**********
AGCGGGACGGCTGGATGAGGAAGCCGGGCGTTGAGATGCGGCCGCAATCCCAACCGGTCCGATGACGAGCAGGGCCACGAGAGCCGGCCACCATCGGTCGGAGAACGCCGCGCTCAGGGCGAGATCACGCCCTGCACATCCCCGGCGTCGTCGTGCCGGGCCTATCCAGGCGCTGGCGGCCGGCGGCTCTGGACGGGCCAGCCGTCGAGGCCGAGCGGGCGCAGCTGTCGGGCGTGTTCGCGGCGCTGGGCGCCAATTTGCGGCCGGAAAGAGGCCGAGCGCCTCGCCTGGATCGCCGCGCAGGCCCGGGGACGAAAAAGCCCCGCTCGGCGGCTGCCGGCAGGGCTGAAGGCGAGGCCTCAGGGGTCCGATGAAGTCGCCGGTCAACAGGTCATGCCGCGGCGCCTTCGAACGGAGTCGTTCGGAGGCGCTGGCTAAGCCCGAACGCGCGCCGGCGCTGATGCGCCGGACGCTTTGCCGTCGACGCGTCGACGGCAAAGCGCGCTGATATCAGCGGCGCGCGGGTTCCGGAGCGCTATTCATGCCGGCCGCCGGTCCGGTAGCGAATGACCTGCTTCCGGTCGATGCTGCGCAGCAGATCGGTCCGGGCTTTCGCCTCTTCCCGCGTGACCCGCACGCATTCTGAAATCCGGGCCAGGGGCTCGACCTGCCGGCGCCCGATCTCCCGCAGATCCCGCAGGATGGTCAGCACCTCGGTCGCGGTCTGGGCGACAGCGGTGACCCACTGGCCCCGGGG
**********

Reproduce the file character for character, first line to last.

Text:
AGCGGGACGGCTGGATGAGGAAGCCGGGCGTTGAGATGCGGCCGCAATCCCAACCGGTCCGATGACGAGCAGGGCCACGAGAGCCGGCCACCATCGGTCGGAGAACGCCGCGCTCAGGGCGAGATCACGCCCTGCACATCCCCGGCGTCGTCGTGCCGGGCCTATCCAGGCGCTGGCGGCCGGCGGCTCTGGACGGGCCAGCCGTCGAGGCCGAGCGGGCGCAGCTGTCGGGCGTGTTCGCGGCGCTGGGCGCCAATTTGCGGCCGGAAAGAGGCCGAGCGCCTCGCCTGGATCGCCGCGCAGGCCCGGGGACGAAAAAGCCCCGCTCGGCGGCTGCCGGCAGGGCTGAAGGCGAGGCCTCAGGGGTCCGATGAAGTCGCCGGTCAACAGGTCATGCCGCGGCGCCTTCGAACGGAGTCGTTCGGAGGCGCTGGCTAAGCCCGAACGCGCGCCGGCGCTGATGCGCCGGACGCTTTGCCGTCGACGCGTCGACGGCAAAGCGCGCTGATATCAGCGGCGCGCGGGTTCCGGAGCGCTATTCATGCCGGCCGCCGGTCCGGTAGCGAATGACCTGCTTCCGGTCGATGCTGCGCAGCAGATCGGTCCGGGCTTTCGCCTCTTCCCGCGTGACCCGCACGCATTCTGAAATCCGGGCCAGGGGCTCGACCTGCCGGCGCCCGATCTCCCGCAGATCCCGCAGGATGGTCAGCACCTCGGTCGCGGTCTGGGCGACAGCGGTGACCCACTGGCCCCGGGG